I call your attention to this odd little bit of heraldic algebra because the "bend sinister" comes up rather often nowadays in our own modern heraldry, though it usually is seen inside a circle, and we read it as "No" - hence, the "no smoking" or "No U-turn" or other such signs. I'd talk more about what "sinister" means, but I have left it for you to discern, and besides you ought to know at least that much Latin - right?

Oh, yes: if you are wondering what "vert on gules" it means putting something green on top of something red. It's good Christmas decor, but (as GKC says) bad heraldry. Tune in another day for more on that!


  1. This is very interesting, and I appreciate the reminder to start the St. Andrew novena.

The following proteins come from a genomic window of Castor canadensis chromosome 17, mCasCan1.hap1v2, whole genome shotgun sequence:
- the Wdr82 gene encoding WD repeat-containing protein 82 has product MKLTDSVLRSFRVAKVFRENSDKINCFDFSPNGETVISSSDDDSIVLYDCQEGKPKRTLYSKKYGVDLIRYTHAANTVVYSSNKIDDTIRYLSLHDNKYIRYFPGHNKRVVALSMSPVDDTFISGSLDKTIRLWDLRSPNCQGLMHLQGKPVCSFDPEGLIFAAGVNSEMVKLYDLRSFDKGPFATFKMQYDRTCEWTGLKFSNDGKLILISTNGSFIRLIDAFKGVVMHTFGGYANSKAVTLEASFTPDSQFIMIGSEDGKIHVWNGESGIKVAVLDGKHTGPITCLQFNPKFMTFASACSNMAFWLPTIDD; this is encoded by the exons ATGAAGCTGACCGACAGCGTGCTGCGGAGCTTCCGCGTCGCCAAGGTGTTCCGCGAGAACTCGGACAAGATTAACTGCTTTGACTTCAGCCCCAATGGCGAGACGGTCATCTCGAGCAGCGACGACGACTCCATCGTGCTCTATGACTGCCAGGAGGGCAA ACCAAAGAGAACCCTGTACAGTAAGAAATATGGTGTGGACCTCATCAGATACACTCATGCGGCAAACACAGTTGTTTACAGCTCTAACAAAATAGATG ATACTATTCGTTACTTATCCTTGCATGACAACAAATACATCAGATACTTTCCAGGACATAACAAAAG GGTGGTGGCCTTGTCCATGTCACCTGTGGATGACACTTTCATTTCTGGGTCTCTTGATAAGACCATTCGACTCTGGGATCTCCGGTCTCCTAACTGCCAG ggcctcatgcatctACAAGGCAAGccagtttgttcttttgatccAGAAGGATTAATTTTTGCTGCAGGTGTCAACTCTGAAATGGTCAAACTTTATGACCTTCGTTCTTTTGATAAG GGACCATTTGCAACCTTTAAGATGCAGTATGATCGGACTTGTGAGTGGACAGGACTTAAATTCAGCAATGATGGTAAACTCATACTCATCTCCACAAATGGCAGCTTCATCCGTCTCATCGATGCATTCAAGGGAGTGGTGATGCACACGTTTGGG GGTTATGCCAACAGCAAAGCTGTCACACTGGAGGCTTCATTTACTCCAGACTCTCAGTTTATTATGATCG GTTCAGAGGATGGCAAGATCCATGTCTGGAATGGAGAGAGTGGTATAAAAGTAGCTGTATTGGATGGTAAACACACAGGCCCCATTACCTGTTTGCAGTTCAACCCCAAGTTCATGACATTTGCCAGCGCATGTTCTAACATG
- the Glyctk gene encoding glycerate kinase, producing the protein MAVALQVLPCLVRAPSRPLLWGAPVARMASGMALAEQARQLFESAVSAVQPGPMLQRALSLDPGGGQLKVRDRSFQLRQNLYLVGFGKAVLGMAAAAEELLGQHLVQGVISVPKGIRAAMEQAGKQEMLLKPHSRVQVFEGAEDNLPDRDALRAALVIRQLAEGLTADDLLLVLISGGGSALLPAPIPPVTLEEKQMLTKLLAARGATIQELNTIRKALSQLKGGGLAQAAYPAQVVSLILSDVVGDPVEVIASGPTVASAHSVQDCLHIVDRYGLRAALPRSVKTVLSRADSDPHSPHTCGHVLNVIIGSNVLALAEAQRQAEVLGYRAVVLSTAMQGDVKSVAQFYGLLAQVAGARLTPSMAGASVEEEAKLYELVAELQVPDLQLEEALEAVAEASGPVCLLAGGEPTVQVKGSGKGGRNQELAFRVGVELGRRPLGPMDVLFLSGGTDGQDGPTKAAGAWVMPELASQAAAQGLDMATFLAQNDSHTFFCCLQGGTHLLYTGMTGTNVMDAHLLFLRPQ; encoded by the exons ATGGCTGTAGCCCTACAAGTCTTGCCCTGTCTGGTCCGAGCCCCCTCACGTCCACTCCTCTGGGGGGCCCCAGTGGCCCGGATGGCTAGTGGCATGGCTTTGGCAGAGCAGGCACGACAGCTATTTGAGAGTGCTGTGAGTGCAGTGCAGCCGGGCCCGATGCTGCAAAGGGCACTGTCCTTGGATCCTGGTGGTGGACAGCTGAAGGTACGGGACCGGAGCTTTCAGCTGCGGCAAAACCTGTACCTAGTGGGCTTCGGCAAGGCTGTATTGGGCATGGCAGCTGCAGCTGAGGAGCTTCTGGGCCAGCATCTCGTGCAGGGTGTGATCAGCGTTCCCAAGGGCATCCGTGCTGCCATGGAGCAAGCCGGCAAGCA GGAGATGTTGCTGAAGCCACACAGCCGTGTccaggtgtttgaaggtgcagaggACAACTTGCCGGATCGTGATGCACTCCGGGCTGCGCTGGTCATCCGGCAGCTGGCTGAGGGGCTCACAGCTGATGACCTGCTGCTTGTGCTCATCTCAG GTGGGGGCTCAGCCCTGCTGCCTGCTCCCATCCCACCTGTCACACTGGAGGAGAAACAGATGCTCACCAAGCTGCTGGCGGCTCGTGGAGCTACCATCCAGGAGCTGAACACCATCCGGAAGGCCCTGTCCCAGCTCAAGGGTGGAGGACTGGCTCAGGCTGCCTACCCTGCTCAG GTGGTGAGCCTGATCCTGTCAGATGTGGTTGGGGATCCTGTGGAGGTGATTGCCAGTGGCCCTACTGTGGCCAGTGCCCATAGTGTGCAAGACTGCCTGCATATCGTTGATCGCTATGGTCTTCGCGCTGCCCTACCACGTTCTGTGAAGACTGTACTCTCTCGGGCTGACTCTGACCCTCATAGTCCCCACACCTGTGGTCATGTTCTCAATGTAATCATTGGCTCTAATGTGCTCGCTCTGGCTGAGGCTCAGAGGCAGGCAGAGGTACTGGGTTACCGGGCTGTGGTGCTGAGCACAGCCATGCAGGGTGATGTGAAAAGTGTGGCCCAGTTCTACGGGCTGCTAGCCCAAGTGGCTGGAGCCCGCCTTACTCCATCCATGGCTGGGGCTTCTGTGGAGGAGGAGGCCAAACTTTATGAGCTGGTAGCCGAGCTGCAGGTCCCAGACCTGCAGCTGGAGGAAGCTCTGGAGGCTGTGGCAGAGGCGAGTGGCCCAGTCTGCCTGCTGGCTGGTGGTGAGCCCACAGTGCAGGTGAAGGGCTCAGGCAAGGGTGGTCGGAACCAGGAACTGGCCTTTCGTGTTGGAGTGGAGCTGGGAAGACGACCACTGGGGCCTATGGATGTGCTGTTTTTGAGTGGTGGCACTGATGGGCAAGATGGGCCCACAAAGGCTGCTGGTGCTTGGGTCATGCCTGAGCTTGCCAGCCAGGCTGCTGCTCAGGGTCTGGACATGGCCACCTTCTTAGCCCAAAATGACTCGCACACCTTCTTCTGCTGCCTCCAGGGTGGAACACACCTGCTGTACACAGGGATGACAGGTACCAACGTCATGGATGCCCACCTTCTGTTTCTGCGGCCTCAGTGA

2. "Yes, technically there are two separate crosses in the Union Jack: that of St. Andrew, white on blue, and that of St. Patrick, red on white."

    Dr. T, before Joseph Pearce or any other Englishmen come in here and see that and pledge to drink your blood in retaliation, you should know that it is the cross of St. George, the patron saint of England, not of St. Patrick. Correcting it may be in order.

    Nancy, today IS the feast of St. Andrew (and thus my younger son's name day), but it is the start of the Novena to the Immaculate Conception, which culminates with the feast of the Immaculate Conception on December 8. Observing this novena is an ancient custom in the Church, and one we in Opus Dei still observe.


  3. Chestertonian:
    According to this: St. Patrick's flag is, as Dr. T pointed out, red on white. In addition, Dr. T was discussing markings that worked out in the shape of an "X", which St. Andrew's flag looks like.

    St. George's flag, on the other hand, see is red on white, but in the form of a "t" or a cross, rather than the "x" form.